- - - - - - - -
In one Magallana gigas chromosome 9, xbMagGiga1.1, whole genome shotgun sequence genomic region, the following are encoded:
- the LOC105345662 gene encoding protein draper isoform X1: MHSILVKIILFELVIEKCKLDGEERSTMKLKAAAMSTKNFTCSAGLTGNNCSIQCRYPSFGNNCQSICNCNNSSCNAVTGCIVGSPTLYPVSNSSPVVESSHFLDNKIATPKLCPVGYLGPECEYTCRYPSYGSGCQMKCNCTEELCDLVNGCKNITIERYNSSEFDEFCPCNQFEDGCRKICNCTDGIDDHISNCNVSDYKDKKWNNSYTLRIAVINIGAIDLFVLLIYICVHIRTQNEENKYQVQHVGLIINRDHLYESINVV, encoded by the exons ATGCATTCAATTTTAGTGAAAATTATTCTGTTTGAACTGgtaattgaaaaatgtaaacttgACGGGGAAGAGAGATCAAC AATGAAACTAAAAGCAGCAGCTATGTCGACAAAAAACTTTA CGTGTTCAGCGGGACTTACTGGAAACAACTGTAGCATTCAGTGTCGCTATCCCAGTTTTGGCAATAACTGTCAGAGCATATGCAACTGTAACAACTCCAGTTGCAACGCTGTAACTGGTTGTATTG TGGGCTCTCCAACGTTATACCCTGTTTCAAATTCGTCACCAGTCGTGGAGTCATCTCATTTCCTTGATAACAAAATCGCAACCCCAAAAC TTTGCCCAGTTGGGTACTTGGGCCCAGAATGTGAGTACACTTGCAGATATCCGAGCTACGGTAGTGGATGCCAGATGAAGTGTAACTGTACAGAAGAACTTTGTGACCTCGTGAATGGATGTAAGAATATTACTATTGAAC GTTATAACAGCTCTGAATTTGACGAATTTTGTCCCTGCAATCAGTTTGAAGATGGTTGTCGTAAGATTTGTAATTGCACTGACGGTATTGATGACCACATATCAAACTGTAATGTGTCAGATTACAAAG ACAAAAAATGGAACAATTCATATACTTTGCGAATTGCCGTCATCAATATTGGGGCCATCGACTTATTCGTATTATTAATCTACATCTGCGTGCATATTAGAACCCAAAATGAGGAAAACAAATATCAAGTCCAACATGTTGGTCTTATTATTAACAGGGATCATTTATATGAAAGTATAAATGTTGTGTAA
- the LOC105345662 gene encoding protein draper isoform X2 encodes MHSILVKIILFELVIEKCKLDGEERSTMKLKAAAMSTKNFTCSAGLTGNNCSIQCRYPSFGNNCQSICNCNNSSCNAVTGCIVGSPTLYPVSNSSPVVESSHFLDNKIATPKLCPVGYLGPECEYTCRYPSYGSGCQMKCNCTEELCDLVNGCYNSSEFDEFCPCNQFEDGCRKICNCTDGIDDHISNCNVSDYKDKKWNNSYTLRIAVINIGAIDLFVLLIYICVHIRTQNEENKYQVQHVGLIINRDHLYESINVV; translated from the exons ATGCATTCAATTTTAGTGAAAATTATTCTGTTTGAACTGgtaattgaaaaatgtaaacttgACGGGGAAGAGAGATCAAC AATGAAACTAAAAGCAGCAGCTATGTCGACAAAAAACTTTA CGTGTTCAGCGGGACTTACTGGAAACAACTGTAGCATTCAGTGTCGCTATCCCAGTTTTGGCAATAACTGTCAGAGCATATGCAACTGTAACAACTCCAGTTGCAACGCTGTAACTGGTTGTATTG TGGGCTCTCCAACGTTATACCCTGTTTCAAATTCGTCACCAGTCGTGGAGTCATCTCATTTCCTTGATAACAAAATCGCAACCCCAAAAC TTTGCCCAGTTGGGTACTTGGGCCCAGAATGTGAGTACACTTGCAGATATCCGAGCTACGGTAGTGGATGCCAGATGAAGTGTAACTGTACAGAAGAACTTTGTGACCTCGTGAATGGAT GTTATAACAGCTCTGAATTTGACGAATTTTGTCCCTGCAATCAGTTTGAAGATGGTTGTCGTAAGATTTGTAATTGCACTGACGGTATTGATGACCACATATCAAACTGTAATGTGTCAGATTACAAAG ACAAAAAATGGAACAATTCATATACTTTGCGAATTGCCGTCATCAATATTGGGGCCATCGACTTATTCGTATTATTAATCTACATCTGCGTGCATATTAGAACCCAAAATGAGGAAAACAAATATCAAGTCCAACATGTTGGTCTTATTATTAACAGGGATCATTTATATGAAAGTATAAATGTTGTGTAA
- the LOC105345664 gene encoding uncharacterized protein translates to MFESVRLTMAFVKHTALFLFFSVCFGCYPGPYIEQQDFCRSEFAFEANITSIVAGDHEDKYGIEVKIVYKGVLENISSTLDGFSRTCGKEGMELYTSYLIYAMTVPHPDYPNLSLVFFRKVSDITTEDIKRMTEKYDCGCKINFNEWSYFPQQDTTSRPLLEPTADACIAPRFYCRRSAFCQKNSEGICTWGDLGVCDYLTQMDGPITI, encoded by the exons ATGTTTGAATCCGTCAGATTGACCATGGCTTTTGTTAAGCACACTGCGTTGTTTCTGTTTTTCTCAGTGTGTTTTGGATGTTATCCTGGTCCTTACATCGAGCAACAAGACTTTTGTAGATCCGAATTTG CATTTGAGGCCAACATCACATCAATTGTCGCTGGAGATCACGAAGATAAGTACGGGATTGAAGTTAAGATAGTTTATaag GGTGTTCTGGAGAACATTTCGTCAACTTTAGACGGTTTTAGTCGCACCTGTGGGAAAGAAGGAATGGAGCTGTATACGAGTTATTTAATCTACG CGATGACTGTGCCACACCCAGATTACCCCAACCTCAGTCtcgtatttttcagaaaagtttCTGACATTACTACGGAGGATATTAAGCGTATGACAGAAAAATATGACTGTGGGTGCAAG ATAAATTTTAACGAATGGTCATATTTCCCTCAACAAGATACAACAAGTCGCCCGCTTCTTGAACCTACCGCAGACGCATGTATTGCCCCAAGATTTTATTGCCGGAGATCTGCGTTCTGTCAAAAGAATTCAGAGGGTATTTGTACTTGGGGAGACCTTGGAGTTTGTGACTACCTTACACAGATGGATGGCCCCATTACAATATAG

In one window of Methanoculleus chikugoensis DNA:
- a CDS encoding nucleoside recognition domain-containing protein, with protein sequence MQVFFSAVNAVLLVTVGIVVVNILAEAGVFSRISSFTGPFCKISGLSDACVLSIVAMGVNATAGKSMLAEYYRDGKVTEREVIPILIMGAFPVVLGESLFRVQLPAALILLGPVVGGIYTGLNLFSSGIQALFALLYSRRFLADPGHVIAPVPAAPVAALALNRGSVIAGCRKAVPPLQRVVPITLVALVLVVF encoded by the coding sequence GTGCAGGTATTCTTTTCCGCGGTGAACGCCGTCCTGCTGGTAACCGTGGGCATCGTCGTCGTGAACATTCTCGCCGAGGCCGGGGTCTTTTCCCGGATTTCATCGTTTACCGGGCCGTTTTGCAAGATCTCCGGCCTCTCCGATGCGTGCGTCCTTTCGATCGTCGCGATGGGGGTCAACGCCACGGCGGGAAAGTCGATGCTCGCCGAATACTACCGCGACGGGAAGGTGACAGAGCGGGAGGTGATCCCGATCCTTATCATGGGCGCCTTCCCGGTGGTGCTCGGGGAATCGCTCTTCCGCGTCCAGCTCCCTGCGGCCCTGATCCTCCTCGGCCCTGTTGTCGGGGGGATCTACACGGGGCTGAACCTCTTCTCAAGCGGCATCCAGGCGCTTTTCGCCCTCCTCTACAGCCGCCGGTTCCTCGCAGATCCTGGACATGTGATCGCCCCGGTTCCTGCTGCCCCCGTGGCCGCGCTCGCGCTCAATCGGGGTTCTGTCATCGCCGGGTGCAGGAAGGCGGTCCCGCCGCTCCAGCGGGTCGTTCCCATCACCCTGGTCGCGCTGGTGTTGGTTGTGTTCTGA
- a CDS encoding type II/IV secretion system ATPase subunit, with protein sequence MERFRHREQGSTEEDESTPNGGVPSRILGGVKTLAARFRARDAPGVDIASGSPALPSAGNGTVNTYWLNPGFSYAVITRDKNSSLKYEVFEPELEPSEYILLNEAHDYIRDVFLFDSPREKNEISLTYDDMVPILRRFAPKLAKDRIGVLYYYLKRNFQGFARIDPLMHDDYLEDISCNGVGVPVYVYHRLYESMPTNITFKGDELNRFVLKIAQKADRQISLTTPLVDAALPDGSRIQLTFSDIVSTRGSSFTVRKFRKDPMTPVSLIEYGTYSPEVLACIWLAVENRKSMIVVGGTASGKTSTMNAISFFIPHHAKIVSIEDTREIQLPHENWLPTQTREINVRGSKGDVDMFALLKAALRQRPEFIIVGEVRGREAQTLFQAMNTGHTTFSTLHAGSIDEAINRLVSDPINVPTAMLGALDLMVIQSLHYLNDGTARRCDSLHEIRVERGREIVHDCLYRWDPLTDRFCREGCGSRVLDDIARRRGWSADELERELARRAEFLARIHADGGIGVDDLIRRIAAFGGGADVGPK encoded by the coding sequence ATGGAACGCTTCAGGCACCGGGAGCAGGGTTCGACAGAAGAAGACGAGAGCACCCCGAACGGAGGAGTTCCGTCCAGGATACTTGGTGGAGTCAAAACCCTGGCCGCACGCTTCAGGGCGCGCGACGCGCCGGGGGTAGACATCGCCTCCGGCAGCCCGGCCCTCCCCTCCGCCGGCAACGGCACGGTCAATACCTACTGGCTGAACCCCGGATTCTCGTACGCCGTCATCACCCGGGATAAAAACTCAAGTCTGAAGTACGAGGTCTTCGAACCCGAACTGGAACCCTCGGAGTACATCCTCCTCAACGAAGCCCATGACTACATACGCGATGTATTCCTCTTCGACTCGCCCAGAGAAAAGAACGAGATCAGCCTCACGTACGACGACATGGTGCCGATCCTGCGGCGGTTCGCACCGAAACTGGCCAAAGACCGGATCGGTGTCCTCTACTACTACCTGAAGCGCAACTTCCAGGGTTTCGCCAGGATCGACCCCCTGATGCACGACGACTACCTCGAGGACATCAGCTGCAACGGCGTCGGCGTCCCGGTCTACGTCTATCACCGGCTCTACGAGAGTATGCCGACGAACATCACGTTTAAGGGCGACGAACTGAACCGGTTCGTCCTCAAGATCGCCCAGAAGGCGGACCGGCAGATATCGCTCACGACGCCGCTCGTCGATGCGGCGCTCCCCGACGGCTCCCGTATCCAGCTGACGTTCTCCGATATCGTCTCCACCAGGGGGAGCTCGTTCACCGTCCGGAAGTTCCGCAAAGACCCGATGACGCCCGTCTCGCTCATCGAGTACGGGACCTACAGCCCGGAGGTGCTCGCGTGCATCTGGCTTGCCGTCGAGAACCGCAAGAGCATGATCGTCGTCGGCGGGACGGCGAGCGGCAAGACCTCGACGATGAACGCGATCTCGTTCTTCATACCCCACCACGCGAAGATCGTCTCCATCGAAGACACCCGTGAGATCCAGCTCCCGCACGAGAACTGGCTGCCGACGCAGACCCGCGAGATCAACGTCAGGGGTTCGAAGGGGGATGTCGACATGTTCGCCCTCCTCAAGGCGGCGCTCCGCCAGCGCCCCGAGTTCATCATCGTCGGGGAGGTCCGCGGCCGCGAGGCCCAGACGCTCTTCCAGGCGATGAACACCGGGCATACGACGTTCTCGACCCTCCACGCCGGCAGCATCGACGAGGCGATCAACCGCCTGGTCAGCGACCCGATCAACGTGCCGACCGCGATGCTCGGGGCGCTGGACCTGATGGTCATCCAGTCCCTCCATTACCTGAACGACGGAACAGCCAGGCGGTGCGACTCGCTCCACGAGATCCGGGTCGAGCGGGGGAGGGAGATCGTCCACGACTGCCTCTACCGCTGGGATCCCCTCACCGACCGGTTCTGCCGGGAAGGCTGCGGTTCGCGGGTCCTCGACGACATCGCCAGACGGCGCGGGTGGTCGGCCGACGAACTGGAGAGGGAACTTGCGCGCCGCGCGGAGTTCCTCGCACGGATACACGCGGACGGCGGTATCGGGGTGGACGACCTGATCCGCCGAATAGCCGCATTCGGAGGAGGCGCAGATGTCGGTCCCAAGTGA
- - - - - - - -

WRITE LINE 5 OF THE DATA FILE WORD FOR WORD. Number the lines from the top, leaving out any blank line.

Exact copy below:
In one window of Methanoculleus chikugoensis DNA: